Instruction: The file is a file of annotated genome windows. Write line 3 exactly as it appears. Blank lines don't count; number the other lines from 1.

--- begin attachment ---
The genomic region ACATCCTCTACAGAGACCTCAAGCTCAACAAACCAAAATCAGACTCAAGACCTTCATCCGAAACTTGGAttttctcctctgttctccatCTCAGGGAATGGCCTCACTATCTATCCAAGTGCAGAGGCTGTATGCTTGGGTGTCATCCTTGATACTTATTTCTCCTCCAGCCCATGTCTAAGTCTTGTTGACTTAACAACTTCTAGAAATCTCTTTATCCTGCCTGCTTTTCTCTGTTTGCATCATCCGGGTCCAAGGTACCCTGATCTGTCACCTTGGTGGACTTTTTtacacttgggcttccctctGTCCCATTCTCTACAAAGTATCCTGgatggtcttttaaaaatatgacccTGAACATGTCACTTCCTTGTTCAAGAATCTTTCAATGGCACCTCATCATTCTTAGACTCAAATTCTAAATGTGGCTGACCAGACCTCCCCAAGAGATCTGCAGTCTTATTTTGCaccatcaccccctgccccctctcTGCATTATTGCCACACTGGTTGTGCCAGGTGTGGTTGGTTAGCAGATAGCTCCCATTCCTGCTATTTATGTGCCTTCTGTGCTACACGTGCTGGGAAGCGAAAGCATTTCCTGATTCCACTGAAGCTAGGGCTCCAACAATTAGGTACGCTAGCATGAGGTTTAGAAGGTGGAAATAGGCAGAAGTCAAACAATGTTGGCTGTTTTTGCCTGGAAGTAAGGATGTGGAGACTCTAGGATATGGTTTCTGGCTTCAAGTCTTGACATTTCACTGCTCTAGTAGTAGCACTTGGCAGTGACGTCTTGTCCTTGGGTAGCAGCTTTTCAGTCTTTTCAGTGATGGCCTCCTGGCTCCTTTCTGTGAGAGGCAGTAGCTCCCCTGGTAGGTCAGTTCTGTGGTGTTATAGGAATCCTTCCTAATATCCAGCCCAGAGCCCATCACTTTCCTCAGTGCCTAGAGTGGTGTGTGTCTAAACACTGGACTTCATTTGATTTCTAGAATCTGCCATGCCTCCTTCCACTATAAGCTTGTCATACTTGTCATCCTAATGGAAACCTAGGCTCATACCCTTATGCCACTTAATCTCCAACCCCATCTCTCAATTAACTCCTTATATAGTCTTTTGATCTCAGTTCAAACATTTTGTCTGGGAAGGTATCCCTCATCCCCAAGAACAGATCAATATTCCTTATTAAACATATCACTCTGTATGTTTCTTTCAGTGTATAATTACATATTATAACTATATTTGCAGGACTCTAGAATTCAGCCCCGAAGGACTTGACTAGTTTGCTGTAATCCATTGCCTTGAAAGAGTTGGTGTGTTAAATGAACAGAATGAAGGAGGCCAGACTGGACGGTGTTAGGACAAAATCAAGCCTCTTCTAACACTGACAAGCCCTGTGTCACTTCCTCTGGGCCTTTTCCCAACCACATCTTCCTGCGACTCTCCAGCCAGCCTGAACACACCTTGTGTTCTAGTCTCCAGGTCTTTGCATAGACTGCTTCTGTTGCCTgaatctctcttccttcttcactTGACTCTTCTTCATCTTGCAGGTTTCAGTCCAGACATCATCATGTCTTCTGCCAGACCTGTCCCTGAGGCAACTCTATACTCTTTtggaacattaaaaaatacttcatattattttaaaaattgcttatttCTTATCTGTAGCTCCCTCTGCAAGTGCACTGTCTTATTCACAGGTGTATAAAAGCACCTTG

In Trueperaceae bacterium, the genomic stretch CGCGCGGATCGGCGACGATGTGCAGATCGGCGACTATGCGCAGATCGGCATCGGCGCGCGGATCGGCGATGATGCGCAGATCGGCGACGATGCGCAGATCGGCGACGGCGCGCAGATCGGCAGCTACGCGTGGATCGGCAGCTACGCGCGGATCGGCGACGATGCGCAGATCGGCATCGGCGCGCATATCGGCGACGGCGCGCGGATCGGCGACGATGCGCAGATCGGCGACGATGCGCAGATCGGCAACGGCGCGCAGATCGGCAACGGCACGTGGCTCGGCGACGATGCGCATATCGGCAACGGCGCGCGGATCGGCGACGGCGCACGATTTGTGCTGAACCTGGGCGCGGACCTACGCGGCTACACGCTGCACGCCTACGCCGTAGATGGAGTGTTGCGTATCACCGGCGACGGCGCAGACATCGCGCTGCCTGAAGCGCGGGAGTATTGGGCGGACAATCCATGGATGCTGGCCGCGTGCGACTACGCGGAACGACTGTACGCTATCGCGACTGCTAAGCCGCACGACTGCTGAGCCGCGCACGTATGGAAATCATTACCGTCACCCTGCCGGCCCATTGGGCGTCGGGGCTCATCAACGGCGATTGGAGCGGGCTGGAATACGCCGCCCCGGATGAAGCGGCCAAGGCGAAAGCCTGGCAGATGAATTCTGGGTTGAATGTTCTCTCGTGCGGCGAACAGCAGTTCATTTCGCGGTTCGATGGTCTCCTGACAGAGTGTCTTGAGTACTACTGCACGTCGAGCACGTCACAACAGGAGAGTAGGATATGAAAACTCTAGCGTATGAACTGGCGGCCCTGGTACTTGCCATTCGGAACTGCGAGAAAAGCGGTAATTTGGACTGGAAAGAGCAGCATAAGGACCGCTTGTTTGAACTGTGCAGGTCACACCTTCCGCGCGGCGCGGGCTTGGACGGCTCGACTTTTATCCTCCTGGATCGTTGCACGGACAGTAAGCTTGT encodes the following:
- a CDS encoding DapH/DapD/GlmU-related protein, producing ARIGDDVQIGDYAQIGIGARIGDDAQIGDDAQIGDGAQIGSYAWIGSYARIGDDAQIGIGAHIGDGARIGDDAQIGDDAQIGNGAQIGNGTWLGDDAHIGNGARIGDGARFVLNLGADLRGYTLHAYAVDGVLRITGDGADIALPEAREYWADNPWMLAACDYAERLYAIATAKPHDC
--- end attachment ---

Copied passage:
- a CDS encoding DapH/DapD/GlmU-related protein, producing ARIGDDVQIGDYAQIGIGARIGDDAQIGDDAQIGDGAQIGSYAWIGSYARIGDDAQIGIGAHIGDGARIGDDAQIGDDAQIGNGAQIGNGTWLGDDAHIGNGARIGDGARFVLNLGADLRGYTLHAYAVDGVLRITGDGADIALPEAREYWADNPWMLAACDYAERLYAIATAKPHDC